Top positive review
29 people found this helpful
"Keep your feet on the ground and not your head in the sky,"
on October 19, 2006
Slickly made and featuring a terrifically involving performance from its lead man Kuno Becker, Goal is the epitome of a your rags-to-riches fairy tale, a truly romanticized ode to improbable dreams. Thankfully, the direction and performances are good enough to get us through the progressively hackneyed storyline and a screenplay that seems intent to offer up almost every single cliché in the book.
Illegally crossing into America as a child, Santiago Muñez, grows up in the barrio of East Los Angeles, sure of only one thing - his indelible love of soccer and that one day he wants to do something with his talent. He supports himself by working as a kitchen hand in a Chinese restaurant and as a gardener for his blue-collar dad, Hernan (Tony Plana) who tells him to stop dreaming and focus on supporting his family.
Glen Foy (Stephen Dillane) - a part-time talent scout and a former championship footballer with contacts in U.K. soccer world - spots Santiago playing and manages to persuade Erik Dornhelm (Marcel Iures), the German manager of Newcastle United, to give Santiago a tryout if he comes to the U.K.
With the help of his kindly grandmother (Miriam Colon), who tells him "to follow his dream," Santiago arrives in London, takes the train north and turns up unannounced on Glen's doorstep. Now in the cold and rainy Northeast England, Santiago has a month to prove himself worthy of playing alongside the cocky playboy David Beckham-like star Gavin Harris (Alessandro Nivola).
Apart from the obviously clichéd look of the film - Los Angeles is filmed in shades of burnt out orange and the UK is constantly awash in rainy washed-out blue - the poor Santiago is faced with many hurdles and indeed looks like an exotic looking fish out of water as he fights to stay on the reserve soccer team and achieve his inevitable path towards football glory.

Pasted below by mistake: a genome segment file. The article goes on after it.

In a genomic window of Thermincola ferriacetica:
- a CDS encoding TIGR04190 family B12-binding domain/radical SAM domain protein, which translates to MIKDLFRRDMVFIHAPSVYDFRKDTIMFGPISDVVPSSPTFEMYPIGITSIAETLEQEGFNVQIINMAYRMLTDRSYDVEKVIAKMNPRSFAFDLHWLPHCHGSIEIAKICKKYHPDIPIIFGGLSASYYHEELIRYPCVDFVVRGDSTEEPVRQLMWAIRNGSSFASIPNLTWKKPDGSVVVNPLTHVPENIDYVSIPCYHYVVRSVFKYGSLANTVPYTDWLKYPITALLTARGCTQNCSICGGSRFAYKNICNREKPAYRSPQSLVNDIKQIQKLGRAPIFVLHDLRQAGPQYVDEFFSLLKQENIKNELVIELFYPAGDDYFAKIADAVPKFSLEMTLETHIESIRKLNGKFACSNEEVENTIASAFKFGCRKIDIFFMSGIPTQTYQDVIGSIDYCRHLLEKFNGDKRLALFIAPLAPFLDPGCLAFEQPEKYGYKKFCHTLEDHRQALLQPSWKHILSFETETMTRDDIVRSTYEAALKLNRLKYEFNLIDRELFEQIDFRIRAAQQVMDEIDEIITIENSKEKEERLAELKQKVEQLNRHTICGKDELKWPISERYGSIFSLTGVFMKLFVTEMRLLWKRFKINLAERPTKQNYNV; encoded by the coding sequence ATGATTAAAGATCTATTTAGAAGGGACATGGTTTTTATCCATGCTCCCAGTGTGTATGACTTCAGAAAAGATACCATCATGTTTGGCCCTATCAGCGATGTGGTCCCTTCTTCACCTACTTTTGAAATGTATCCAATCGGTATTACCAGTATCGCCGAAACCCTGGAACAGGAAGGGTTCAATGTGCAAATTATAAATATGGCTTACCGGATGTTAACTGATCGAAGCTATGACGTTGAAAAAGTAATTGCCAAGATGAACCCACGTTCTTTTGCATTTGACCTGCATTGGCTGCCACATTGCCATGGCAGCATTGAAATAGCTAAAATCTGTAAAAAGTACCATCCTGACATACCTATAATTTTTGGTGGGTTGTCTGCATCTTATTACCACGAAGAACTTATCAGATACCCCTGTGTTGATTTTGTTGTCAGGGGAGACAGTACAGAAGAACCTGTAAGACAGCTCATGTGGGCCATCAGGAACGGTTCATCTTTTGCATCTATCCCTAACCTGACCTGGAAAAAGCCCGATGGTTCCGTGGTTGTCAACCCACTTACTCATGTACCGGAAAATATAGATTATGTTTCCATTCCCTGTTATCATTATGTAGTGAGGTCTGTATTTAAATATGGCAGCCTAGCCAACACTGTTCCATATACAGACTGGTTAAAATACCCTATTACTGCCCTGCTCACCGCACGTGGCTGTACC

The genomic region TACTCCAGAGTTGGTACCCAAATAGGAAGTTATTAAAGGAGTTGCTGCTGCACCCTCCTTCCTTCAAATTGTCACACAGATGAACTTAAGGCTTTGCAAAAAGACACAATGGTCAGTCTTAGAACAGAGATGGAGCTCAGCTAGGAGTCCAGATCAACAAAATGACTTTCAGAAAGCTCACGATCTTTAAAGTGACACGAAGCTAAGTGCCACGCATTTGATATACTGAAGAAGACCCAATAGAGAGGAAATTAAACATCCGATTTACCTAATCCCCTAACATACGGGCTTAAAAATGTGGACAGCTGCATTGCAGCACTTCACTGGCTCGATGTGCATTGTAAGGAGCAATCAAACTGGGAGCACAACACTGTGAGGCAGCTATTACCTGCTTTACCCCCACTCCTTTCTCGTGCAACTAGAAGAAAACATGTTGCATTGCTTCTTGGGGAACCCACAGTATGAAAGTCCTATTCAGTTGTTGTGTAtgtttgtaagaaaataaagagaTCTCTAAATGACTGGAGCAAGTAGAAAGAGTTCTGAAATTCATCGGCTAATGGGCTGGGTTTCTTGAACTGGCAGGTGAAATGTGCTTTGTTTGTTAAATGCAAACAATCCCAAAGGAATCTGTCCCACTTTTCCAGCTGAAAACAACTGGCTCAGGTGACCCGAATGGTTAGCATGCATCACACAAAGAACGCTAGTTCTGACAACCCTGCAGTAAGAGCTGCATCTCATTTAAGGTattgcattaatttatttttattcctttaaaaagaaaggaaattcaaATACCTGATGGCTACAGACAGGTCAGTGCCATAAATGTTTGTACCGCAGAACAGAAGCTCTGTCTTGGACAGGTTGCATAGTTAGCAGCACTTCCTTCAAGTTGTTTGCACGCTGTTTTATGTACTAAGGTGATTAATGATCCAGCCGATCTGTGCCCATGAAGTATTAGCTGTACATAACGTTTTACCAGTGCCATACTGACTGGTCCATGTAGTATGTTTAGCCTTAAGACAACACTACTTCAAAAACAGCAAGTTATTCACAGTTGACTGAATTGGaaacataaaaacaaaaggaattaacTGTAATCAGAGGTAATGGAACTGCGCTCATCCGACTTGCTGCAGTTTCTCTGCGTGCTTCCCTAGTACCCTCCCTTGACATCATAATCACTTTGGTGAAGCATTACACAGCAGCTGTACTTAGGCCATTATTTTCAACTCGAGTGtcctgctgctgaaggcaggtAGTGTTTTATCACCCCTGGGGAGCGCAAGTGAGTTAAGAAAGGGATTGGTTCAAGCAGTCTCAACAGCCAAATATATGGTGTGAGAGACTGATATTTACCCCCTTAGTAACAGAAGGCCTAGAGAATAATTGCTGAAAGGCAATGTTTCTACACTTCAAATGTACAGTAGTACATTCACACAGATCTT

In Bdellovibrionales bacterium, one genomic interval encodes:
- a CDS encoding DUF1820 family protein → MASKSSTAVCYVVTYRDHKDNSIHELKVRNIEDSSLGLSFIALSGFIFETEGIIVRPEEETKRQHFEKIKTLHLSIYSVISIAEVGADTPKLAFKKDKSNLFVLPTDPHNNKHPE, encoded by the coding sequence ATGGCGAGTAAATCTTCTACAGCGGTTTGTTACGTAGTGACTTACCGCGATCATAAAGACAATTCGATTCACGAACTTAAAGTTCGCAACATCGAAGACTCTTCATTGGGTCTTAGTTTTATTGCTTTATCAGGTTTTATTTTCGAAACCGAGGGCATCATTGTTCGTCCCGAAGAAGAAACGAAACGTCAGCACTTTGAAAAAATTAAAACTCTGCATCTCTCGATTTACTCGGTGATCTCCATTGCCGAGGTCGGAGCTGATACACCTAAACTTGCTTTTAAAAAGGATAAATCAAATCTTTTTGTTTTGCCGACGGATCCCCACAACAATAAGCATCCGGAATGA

The drama comes from the fact that he keeps mucking up. He's not used to playing in the rain and mud and there's the problem with his asthma that he keeps secret from Dornhelm and the attractive team nurse (Anna Friel) whom he has a crush on. He's on the team and then he's off the team, then there's a tragedy at home which forces him to rethink his priorities, and then he's faced with the inevitable moral choice of being an upright young man rather than party with the irresponsible Gavin.
The stereotypical characters are all here - the conceited and uncaring agent, the kindly grandma, the love-interest nurse, the cheering coach, the nasty team member, the truculent father, the quietly supportive kid brother. The film starts off very strong - the best scenes are those set in Los Angeles - but the story steadily begins to hinge on contrived coincidences and eventually starts to look like one long training session.
Becker is the main reason to see this film - he's an actor with a big future, a charming, ruggedly fine-looking presence, and even though his playing scenes are clearly doubled, we get a strong feel for the character both on and off the pitch.
Of course, we do get caught up in it all as the film surges to its astonishingly predicable conclusion, which mainly tugs at the heartstrings because this fine cast has managed to earn our sympathy. Perhaps the next two installments of this story - yes, there's a Goal 2 and 3 soon to be released! - will generate a bit more invention and creativity and finally make this franchise of Santiago's journey, a story that we can truly root for. Mike Leonard October 06.